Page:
You want to get divorced. Unfortunately, your spouse doesn’t want to, or you won’t qualify for a divorce on the grounds of incompatibility. While you may feel stuck and frustrated right now, you may be able to move on with life by filing a contested divorce case.
Grounds for Contested Divorce in New Mexico
New Mexico recognizes three grounds for a contested divorce. Even if your spouse doesn't want to end your marriage, you may petition the court to grant your divorce if you can prove one of the following three things is true:
- Abandonment. This means you or your spouse left the marriage and have no intention of returning to the union.
- Adultery. Typically, adultery means having sexual relations with someone other than your spouse. A victim of rape isn't considered adulterous, however.
- Cruel or inhuman treatment. Physical or emotional abuse are examples of cruel and inhuman treatment that could be grounds for a divorce.
In some cases, you may have more than one reason for seeking a divorce. Make sure to discuss the implications of each with your legal counsel.
When a Contested Divorce May Be the Right Option
Uncontested divorces are typically faster and less expensive than contested divorces. However, there are circumstances when a contested divorce may still be the best option:
- It's the only way for you to end the marriage and move on with your life.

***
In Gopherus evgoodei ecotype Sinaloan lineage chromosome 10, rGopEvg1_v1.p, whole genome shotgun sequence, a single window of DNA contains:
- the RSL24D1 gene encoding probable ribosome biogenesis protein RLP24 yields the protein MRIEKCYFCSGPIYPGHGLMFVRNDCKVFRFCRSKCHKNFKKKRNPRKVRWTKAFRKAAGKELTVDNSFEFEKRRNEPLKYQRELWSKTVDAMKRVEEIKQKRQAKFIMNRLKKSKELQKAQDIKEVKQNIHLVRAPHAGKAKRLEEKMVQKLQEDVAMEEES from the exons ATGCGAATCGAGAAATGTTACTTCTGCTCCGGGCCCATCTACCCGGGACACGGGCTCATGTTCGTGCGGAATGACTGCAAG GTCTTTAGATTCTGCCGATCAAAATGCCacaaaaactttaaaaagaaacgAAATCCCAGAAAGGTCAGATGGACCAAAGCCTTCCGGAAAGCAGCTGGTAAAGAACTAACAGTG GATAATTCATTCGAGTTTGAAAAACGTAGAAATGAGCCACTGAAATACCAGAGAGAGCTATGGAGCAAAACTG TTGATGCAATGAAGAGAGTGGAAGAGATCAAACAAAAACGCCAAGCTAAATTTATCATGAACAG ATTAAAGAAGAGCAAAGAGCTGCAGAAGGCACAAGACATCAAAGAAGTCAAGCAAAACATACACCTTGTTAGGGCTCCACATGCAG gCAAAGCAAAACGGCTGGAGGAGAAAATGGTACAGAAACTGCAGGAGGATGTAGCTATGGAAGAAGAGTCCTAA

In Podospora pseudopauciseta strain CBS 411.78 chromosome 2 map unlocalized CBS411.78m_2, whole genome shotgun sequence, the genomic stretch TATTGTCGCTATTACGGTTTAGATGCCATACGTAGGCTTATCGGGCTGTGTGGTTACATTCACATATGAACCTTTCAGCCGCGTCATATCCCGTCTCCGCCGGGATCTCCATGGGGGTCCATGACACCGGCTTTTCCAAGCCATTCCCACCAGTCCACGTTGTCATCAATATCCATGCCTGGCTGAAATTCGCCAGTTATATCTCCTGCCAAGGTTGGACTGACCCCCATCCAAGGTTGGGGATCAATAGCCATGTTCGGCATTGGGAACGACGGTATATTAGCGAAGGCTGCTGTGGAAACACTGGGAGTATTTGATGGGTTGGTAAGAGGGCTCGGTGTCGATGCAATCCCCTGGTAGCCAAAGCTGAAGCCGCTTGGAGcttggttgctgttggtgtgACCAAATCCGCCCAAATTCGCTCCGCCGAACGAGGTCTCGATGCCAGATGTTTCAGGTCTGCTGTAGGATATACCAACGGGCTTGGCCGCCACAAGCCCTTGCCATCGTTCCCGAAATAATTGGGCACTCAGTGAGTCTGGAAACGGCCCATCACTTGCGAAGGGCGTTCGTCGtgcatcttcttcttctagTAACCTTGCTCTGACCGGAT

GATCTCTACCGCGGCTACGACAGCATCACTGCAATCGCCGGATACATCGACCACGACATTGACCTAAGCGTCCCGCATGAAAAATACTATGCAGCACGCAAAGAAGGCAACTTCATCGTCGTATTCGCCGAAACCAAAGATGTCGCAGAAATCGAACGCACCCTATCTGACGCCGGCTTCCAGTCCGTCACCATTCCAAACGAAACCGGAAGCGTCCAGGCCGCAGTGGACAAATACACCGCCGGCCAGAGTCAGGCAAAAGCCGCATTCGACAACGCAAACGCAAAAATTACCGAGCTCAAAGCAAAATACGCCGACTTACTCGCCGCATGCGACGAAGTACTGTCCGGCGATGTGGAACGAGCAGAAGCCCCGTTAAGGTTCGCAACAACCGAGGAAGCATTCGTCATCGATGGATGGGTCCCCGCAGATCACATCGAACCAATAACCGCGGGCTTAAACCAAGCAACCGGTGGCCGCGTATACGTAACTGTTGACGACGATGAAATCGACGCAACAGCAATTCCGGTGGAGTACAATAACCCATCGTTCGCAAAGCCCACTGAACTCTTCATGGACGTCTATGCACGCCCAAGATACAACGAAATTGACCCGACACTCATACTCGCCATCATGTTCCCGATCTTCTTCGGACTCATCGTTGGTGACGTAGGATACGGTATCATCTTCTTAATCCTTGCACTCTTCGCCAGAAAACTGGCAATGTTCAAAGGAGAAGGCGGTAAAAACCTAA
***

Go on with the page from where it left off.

- You don't trust your spouse to be honest with you about marital assets.
- You're afraid your spouse is seeking more alimony or child support than is fair under New Mexico law.
Other benefits may also apply to your unique situation, and your lawyer should thoroughly review them with you.
How a Contested Divorce Case Works
If you decide to end your marriage through a contested divorce, certain things have to happen.
The exact number of hearings and the degree of court involvement depends on the complexity of your case. For example, married couples who disagree about child custody, child support, spousal support, and the division of property will likely have more court hearings than couples without children or significant assets.
In all contested divorce cases, the process begins when you file a divorce petition in the appropriate district court and pay the required fee. Then, your spouse typically has 30 days to answer your petition. Once that happens, negotiations occur, and proceedings may convene to a hearing to work out the details of your divorce. Mediation may also be an option to encourage you and your spouse to agree on important issues before the court decides on them for you. Reliable evidence may be necessary to support your divorce petition and convince the court to end your marriage.
Your divorce is final after the judge signs the official final decree of dissolution of marriage.
Choose the Right Contested Divorce Lawyer for You
You have a lot at stake. You want to start a new beginning right away, which means resolving the issues that come with ending a marriage. Your debts and assets should be divided equitably, spousal and child support must be evaluated justly, and child custody and visitation agreements need to be resolved in the best interests of your children and with certainty for both parents.
Our New Mexico family lawyers know how important this is to you and we want to help you make the right decisions. Call us or fill out our online contact form today. Let’s schedule an initial meeting to discuss your legal options for dissolving this union.